5 Common Mistakes that Hinder Employee Productivity
It goes without saying that management plays a significant role in employee drive and motivation. Motivation intrinsically links to growth and productivity so why is it not cultivated as often, especially in an environment where workers spend a third of their day? While the introduction of exciting incentives may prove successful in driving up motivation levels around the office, ensuring that management operates well and efficiently still remains more viable in the long run.
Here are some common and often overlooked mistakes to keep in mind when building an effective management team.
Not being involved in employees’ course of work
One of the most common mistakes stems from a manager’s lack of involvement in their employee’s work. A hands-off manager who does not offer proper support for their employees can be extremely damaging to employee satisfaction and productivity levels. Not only does he or she not know what is going on, but their ability to make fair judgment calls or to give credit where it’s due is also shrouded. As highlighted by Quartz, many underestimate the importance of seeing employees as individuals, not just placeholders.
While micromanagement isn’t a solution, one thing managers should get into the habit of doing is to constantly check-in with their employees. Managers and leaders cannot lead without experiencing what is happening on the ground. efront notes that being involved shows your appreciation for what your workers do, and the effort made to understand and walk in their shoes also fosters the building of a learning culture that promises increased productivity.
Ignoring employees’ ideas
Expressing ignorance or nonchalance towards employees’ ideas can be detrimental. An environment that stimulates creativity is key for a business to thrive in the long run. When ideas are ignored, growth is stifled. Huffington Post and Forbes both highlight that a safe and empowering environment is necessary for increased productivity, plainly because growing a company requires creativity. Just remember that if ideas are always squashed, a culture that impedes employee productivity will eventually develop and take hold.
Pushing for results without listening to employees’ concerns and needs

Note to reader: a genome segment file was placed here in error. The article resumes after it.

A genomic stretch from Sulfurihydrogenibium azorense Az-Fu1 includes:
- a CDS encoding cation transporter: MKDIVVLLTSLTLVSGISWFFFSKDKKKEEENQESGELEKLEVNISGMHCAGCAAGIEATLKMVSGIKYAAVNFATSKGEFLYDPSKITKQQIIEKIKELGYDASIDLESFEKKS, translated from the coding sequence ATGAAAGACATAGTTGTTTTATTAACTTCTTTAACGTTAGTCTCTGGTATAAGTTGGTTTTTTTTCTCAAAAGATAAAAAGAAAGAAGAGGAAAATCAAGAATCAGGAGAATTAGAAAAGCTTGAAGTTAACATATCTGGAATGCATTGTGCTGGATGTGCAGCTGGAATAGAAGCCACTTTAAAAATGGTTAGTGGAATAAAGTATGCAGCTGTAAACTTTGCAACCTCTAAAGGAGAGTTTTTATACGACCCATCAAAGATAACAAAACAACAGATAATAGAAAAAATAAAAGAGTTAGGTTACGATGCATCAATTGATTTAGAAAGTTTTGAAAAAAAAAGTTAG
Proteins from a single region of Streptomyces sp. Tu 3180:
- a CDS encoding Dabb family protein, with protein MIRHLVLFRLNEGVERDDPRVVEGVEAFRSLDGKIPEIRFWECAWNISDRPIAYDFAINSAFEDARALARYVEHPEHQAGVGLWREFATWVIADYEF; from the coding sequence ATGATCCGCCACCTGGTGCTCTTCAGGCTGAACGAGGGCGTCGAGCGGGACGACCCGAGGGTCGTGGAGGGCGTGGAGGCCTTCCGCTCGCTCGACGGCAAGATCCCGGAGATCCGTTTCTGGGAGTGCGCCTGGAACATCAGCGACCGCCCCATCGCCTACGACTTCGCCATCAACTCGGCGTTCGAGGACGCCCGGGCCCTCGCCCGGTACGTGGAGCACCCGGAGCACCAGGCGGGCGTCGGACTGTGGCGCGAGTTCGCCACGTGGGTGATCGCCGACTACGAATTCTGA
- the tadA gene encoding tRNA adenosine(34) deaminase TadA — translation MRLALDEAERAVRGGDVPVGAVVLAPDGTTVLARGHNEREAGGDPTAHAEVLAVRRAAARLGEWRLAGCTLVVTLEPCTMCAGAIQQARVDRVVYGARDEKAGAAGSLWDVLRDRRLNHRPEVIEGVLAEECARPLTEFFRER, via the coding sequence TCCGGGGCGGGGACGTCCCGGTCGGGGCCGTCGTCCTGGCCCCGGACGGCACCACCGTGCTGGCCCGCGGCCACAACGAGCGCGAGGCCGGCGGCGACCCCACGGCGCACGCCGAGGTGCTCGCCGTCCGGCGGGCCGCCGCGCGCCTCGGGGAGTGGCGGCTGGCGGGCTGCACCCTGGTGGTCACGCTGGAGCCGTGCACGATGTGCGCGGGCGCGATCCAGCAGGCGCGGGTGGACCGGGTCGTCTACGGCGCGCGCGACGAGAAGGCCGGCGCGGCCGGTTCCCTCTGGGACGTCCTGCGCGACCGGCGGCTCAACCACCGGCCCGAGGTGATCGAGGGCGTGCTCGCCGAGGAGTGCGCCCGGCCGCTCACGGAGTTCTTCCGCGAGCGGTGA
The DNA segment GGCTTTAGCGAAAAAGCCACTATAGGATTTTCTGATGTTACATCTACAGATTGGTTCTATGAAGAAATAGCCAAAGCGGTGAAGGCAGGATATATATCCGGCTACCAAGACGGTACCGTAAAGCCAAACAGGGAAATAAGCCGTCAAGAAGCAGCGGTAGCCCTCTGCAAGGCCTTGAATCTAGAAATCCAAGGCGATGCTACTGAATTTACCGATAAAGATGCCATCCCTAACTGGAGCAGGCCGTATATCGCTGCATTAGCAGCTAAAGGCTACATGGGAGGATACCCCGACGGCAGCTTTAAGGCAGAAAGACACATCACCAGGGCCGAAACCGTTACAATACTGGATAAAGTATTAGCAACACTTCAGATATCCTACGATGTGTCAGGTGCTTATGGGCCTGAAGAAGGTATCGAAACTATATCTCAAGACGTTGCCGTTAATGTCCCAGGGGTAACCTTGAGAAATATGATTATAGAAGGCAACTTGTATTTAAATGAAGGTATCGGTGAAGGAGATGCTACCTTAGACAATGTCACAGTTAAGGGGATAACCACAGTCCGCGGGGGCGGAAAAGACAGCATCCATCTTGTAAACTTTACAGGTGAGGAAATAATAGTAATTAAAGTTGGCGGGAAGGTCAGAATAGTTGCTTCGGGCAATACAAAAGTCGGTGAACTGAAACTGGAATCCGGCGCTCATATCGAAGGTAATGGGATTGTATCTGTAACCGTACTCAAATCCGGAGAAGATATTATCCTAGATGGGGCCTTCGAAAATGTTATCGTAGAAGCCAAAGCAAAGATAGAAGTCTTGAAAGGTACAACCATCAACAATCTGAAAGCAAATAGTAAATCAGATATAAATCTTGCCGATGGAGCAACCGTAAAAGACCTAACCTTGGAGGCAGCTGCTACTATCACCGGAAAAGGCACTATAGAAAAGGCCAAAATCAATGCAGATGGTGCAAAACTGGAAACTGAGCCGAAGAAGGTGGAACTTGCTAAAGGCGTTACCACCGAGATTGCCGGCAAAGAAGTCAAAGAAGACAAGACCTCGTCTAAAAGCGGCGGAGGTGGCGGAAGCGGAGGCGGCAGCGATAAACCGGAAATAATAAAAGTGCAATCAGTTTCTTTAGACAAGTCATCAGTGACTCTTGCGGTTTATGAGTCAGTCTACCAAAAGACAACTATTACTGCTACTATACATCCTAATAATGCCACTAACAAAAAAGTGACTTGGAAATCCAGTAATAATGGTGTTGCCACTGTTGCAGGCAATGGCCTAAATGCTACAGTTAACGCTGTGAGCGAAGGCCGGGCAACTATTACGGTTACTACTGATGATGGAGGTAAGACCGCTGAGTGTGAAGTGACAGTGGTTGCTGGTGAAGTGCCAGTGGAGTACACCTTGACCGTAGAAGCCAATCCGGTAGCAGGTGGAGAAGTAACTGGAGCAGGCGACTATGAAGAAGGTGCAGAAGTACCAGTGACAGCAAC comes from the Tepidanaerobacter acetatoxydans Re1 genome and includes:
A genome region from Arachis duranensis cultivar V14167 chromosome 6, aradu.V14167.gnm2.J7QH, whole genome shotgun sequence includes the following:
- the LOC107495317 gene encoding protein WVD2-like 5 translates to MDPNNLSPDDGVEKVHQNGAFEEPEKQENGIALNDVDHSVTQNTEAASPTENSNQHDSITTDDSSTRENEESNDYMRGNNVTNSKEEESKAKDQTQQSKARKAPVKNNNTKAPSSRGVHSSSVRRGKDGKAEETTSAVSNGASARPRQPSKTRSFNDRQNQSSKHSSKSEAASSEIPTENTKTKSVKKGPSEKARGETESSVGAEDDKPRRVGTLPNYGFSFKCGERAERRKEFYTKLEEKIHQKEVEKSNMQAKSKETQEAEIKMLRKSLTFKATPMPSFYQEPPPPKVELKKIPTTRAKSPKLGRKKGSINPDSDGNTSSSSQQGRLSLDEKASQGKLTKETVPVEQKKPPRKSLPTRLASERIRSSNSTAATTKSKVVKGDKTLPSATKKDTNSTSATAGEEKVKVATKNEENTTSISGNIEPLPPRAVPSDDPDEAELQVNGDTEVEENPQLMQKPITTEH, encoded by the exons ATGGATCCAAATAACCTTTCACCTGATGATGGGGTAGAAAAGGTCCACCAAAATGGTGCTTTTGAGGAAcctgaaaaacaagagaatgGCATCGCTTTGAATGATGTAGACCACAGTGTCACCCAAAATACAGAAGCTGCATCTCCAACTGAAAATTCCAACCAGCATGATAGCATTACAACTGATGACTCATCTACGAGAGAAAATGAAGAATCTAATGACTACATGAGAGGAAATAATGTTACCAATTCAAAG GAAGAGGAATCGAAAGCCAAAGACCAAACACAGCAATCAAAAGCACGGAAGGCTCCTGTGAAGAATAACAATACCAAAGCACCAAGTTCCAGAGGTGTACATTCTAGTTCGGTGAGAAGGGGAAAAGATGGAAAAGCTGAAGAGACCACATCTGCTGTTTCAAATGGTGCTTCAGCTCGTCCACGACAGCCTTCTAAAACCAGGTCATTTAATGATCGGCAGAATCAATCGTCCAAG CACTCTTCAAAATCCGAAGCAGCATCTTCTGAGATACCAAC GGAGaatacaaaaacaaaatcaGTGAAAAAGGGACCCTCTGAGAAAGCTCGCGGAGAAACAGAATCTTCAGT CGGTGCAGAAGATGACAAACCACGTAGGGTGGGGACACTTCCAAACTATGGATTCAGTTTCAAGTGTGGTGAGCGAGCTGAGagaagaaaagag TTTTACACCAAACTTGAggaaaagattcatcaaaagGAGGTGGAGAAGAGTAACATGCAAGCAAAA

The Guardian states that there is an “essential connection between engagement and financial success”. The classic example of management putting the organisation first before their employees leads to the mistake of expecting stellar results without helping your employees get there. Results may be important, but one has to invest and provide support before they can be achieved. Quartz published a study where 80% of participants indicated that they trust their employer because they felt supported by him or her. By listening to and properly addressing your employees’ concerns, management can then build a relationship of trust that increases motivation and productivity at work.
Failing to value employees’ motivations
Another important factor in boosting employee satisfaction and productivity involves motivation. While it is easy to understand that a happy worker will in turn be more productive, managers often forget that different things make different people happy. In the same study, Quartz underlines how managers can show that they value their employees’ motivations by “tailoring assignments, conversations, feedback, and rewards based on what each individual values”. Your employees are not robots; some may find motivation in work-life balance while others find drive in company benefits. Keep in mind that not every incentive is a one size fits all.
Not practising on what you preach
Ultimately, a good tip to always keep in mind is that actions speak louder than words. Forbes calls attention to how “leaders must walk the talk by modelling the culture as well as teaching and preaching it,” especially since “everybody has eyes on the boss.” By not practising what you preach, managers are subtly showing that they do not place importance in their work, which sends a similar message to the employees. Employee productivity hinges heavily on the workplace environment and the management has a major influence on shaping that culture. Always try to keep your word – a small action speaks and does volumes.
A good leader sets a good foundation in the building of team culture. In this article, Vincent Low, Canon’s Director & General Manager of Business Imaging Solutions, shares three main core values and beliefs for forging a successful team.
They say that employees leave their managers, not the company. Beyond being better able to retain current employees and boost productivity, great management also makes the company attractive and inviting to potential talent. After all, much like planting a tree in fertile conditions, good management not only encourages growth, but it ultimately leads to a continuously flourishing business. It’s a win-win for everyone!
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